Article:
In a recent issue of the newsmagazine The Lawyer’s Weekly, we wrote about the changing landscape of sport as we move rapidly toward the 2010 Olympics in Vancouver. We observed that sport in Canada has taken a decidedly commercial turn as the Canadian Olympic Committee, the local Olympic organizing Committee, national sport federations and Canadian corporations jockey for sponsorship, marketing and advertising turf relating to these games.
At the root of this commercial mix is the athlete, whose value is his or her image over which, at the outset at least, the athlete has complete ownership. Nonetheless, many sport organizations are adept at leveraging this asset to their own benefit by forging commercial relationships with their athlete members and in turn, using the athlete’s visibility to forge marketing relationships with sponsors and others. The rationale for pursuing such integrated marketing enterprises is that sport organizations provide direct and indirect support to athletes by financing coaches, trainers, medical staff, training camps, equipment, travel and accommodation, and competitive opportunities. These are costly ventures that make it possible for a small number of highly visible athletes, and a host of anonymous amateurs, to have a public profile in the first place.
The vehicle for establishing this commercial relationship between the athlete and the sport organization is the Athlete Agreement. This agreement originated decades ago as a way to formalize the terms and conditions of the government’s Athlete Assistance Program (AAP), a funding program that provides modest stipends to athletes to offset training costs. Originally, these agreements specified the respective obligations of the athlete and the organization and addressed details such as conduct matters, compliance with rules of the organization, training commitments and reporting expectations. The obligations were very clear and the Agreements were transparent. Historically, coaches played a vital role in determining which athletes deserved assistance based on merit, and thus which athletes would execute the Athlete Agreement.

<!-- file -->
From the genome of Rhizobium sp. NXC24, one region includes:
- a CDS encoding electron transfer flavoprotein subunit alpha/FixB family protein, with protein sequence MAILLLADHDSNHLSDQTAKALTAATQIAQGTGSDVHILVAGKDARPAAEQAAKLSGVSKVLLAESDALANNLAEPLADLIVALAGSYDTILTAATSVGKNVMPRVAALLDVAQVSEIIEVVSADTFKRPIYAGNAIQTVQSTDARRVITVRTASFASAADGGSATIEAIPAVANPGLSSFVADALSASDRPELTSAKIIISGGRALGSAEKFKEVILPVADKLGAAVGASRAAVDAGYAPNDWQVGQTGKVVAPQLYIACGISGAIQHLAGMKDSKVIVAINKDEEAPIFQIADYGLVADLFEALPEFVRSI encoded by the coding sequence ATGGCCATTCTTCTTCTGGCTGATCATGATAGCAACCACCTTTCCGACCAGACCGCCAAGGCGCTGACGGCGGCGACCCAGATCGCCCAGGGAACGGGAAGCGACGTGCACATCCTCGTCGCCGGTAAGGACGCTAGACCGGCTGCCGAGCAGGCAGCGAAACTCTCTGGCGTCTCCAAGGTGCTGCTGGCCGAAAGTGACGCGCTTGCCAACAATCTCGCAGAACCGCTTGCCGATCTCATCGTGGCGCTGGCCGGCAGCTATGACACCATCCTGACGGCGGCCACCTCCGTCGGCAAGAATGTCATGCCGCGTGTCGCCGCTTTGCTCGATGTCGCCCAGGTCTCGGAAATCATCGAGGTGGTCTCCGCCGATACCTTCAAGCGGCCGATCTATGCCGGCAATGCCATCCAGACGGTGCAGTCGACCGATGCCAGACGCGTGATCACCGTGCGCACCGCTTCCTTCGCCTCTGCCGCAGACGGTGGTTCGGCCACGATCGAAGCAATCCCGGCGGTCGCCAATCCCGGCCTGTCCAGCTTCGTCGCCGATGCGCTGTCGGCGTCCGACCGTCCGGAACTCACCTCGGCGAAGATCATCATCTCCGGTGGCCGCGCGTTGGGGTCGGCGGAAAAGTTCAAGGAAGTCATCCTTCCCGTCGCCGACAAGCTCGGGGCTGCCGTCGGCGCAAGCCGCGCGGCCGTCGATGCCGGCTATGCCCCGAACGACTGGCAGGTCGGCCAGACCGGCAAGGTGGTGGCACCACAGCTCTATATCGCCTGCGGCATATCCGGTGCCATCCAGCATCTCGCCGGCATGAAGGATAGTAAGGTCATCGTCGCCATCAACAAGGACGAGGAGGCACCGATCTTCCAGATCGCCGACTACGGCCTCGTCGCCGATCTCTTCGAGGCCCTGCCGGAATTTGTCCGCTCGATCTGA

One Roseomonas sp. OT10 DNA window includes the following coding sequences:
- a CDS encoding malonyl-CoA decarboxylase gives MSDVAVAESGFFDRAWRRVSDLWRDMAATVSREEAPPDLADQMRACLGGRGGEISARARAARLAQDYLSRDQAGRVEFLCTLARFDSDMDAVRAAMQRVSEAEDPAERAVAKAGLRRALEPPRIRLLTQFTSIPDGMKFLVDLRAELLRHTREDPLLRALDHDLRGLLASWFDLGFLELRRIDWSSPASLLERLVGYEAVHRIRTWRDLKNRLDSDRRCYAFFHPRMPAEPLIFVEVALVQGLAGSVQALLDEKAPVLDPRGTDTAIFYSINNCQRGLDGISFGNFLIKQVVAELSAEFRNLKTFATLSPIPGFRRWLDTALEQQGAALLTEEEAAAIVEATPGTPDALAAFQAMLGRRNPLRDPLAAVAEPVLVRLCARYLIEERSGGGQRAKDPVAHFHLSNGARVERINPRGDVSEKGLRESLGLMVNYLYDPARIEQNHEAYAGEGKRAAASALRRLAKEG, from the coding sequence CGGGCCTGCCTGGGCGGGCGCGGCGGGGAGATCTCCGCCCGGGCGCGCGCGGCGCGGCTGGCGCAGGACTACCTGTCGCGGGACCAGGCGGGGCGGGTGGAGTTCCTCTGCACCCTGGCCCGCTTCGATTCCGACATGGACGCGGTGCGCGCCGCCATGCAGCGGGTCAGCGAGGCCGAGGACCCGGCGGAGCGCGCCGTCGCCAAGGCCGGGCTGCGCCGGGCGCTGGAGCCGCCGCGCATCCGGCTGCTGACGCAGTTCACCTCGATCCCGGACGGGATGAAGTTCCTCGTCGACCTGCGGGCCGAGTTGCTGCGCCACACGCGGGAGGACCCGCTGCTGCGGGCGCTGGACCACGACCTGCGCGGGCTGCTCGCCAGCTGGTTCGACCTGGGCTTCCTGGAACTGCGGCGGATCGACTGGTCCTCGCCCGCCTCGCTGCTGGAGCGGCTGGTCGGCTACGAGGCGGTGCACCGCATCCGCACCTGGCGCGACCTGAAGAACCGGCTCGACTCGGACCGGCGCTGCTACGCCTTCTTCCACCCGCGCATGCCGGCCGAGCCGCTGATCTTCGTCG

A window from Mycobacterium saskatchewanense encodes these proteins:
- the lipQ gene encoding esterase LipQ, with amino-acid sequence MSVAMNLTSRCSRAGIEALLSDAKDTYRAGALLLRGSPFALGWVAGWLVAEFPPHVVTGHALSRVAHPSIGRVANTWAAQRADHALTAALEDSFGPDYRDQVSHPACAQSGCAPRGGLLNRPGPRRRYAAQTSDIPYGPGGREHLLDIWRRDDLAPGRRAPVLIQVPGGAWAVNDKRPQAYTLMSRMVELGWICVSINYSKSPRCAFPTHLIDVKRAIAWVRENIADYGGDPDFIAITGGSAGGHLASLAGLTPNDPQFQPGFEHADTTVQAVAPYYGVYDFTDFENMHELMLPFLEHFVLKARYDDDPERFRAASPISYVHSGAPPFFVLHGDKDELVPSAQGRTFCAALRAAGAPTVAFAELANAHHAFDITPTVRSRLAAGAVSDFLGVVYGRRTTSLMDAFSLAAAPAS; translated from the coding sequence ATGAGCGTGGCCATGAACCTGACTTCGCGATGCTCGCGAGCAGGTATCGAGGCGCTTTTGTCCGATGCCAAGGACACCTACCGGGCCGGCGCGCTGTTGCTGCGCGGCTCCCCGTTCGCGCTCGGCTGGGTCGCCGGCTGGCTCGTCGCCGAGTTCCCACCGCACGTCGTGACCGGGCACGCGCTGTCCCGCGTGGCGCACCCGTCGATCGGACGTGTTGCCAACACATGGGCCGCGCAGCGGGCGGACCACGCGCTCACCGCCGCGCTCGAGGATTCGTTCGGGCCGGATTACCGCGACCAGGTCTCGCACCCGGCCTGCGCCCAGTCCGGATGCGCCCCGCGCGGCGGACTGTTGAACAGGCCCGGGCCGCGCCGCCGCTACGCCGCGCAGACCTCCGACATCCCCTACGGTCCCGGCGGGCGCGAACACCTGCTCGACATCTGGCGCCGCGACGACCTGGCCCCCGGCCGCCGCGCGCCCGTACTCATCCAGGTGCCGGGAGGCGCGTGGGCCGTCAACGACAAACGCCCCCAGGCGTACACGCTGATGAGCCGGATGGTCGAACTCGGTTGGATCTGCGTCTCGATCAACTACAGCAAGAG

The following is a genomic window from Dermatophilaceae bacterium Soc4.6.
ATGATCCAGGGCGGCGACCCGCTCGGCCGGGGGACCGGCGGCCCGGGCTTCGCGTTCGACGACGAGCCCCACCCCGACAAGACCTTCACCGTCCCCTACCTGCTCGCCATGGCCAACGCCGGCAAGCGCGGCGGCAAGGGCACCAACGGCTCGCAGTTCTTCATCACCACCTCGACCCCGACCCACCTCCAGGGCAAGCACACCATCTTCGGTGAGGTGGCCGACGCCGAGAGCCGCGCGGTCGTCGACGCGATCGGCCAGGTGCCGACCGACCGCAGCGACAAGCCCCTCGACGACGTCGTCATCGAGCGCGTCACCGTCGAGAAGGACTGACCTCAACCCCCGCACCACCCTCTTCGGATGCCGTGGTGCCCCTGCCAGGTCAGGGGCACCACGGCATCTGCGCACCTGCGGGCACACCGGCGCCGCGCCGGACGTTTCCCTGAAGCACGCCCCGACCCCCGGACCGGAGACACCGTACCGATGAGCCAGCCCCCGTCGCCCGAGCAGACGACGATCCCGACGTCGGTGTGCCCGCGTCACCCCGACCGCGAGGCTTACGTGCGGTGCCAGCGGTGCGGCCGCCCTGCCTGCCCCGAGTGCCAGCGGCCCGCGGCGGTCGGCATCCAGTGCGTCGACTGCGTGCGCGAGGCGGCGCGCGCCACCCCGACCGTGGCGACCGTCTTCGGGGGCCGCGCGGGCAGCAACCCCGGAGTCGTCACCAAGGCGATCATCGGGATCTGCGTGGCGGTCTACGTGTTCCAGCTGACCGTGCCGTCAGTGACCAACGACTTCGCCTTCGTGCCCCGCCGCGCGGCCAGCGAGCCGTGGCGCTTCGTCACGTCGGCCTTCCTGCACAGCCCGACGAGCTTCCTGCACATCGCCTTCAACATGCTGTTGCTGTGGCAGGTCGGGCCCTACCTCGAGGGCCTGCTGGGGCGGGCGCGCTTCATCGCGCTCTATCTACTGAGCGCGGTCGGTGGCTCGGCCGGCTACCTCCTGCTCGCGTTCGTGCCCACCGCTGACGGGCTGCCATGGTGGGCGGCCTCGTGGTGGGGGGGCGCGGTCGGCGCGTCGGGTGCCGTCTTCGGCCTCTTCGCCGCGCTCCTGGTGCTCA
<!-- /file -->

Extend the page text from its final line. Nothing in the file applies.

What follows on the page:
More recently however, and depending on the sport and its commercial appeal, these standard-form agreements have evolved into full-fledged commercial contracts exceeding 75 pages in some cases. The typical Athlete Agreement now also includes complex commercial transactions relating to the athlete’s publicity and image rights, and how these can be leveraged by sport federations, sponsors and host committees. In some cases athletes are asked to forfeit certain rights in perpetuity. Not surprisingly, few athletes have the knowledge or the financial capacity to negotiate a commercial contract, but they are told explicitly by their federations (and implicitly by the government of Canada, which requires the Athlete Agreement as a condition of funding) that they need to sign these agreements to obtain their much-needed AAP financial support.
So, continuing in the same historical perspective, what is the purpose of the AAP and of the Athlete Agreement? As mentioned above, the AAP provides modest monthly stipends to athletes in addition to relief from paying college or university tuition fees (either while the athlete is carded or afterwards). The seeds for the program were planted over 35 years ago, in 1970, when promising athletes were given small annual stipends to help with their training. In contrast, last year the AAP allocated almost $20 million to over 1,500 individuals, an amount that represented just over 16 percent of Sport Canada’s total contributions to sport in that year.